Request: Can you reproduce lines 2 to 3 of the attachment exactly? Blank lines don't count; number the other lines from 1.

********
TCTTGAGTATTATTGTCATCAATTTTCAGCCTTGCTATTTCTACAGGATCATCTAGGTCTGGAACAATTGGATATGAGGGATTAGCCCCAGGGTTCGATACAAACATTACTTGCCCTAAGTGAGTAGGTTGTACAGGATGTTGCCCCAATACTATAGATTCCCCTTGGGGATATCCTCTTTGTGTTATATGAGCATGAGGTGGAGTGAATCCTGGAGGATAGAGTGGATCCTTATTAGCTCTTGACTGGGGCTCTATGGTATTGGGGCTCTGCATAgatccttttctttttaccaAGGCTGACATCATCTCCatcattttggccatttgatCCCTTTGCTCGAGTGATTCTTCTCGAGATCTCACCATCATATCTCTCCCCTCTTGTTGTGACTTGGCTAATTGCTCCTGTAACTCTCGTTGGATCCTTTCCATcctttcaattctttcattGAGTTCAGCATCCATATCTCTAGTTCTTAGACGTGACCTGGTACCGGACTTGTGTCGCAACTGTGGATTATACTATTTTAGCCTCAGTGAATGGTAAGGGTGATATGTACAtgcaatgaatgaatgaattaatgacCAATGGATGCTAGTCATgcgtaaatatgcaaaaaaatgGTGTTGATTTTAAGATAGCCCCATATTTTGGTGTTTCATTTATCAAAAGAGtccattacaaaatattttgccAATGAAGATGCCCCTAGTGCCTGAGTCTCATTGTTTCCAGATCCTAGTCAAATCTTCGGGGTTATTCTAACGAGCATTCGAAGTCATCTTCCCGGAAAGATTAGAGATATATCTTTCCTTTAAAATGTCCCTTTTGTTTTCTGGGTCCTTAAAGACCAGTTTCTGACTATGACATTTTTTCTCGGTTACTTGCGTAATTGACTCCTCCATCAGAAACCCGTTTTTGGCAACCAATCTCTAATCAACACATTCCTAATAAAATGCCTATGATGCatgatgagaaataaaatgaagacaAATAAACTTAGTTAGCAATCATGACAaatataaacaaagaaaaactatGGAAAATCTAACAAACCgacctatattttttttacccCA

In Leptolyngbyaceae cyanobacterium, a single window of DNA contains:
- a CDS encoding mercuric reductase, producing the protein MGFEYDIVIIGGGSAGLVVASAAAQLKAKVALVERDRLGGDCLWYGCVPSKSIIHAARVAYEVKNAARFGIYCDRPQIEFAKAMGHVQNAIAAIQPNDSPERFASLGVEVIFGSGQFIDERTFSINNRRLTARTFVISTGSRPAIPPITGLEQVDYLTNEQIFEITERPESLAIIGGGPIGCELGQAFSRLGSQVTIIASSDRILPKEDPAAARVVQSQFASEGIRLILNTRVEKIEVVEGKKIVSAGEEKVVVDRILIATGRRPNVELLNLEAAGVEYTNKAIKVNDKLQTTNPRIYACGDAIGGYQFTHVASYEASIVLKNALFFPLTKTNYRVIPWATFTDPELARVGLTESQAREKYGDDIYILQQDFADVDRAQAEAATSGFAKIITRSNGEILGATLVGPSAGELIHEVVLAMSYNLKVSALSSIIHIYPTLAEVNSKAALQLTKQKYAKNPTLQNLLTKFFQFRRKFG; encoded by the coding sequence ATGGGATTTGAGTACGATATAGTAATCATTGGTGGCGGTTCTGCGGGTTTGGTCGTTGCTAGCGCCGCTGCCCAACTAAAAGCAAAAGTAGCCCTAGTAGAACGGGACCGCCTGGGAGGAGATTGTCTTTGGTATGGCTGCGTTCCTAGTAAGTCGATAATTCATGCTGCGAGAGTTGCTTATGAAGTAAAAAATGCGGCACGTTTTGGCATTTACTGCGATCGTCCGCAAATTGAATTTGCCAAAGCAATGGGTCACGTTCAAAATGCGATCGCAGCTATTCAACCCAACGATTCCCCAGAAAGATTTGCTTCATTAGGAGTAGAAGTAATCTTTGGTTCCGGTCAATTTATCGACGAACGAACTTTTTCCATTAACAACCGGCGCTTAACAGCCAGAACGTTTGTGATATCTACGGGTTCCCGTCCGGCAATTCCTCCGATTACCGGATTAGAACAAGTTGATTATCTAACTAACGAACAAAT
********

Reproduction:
In Leptolyngbyaceae cyanobacterium, a single window of DNA contains:
- a CDS encoding mercuric reductase, producing the protein MGFEYDIVIIGGGSAGLVVASAAAQLKAKVALVERDRLGGDCLWYGCVPSKSIIHAARVAYEVKNAARFGIYCDRPQIEFAKAMGHVQNAIAAIQPNDSPERFASLGVEVIFGSGQFIDERTFSINNRRLTARTFVISTGSRPAIPPITGLEQVDYLTNEQIFEITERPESLAIIGGGPIGCELGQAFSRLGSQVTIIASSDRILPKEDPAAARVVQSQFASEGIRLILNTRVEKIEVVEGKKIVSAGEEKVVVDRILIATGRRPNVELLNLEAAGVEYTNKAIKVNDKLQTTNPRIYACGDAIGGYQFTHVASYEASIVLKNALFFPLTKTNYRVIPWATFTDPELARVGLTESQAREKYGDDIYILQQDFADVDRAQAEAATSGFAKIITRSNGEILGATLVGPSAGELIHEVVLAMSYNLKVSALSSIIHIYPTLAEVNSKAALQLTKQKYAKNPTLQNLLTKFFQFRRKFG; encoded by the coding sequence ATGGGATTTGAGTACGATATAGTAATCATTGGTGGCGGTTCTGCGGGTTTGGTCGTTGCTAGCGCCGCTGCCCAACTAAAAGCAAAAGTAGCCCTAGTAGAACGGGACCGCCTGGGAGGAGATTGTCTTTGGTATGGCTGCGTTCCTAGTAAGTCGATAATTCATGCTGCGAGAGTTGCTTATGAAGTAAAAAATGCGGCACGTTTTGGCATTTACTGCGATCGTCCGCAAATTGAATTTGCCAAAGCAATGGGTCACGTTCAAAATGCGATCGCAGCTATTCAACCCAACGATTCCCCAGAAAGATTTGCTTCATTAGGAGTAGAAGTAATCTTTGGTTCCGGTCAATTTATCGACGAACGAACTTTTTCCATTAACAACCGGCGCTTAACAGCCAGAACGTTTGTGATATCTACGGGTTCCCGTCCGGCAATTCCTCCGATTACCGGATTAGAACAAGTTGATTATCTAACTAACGAACAAAT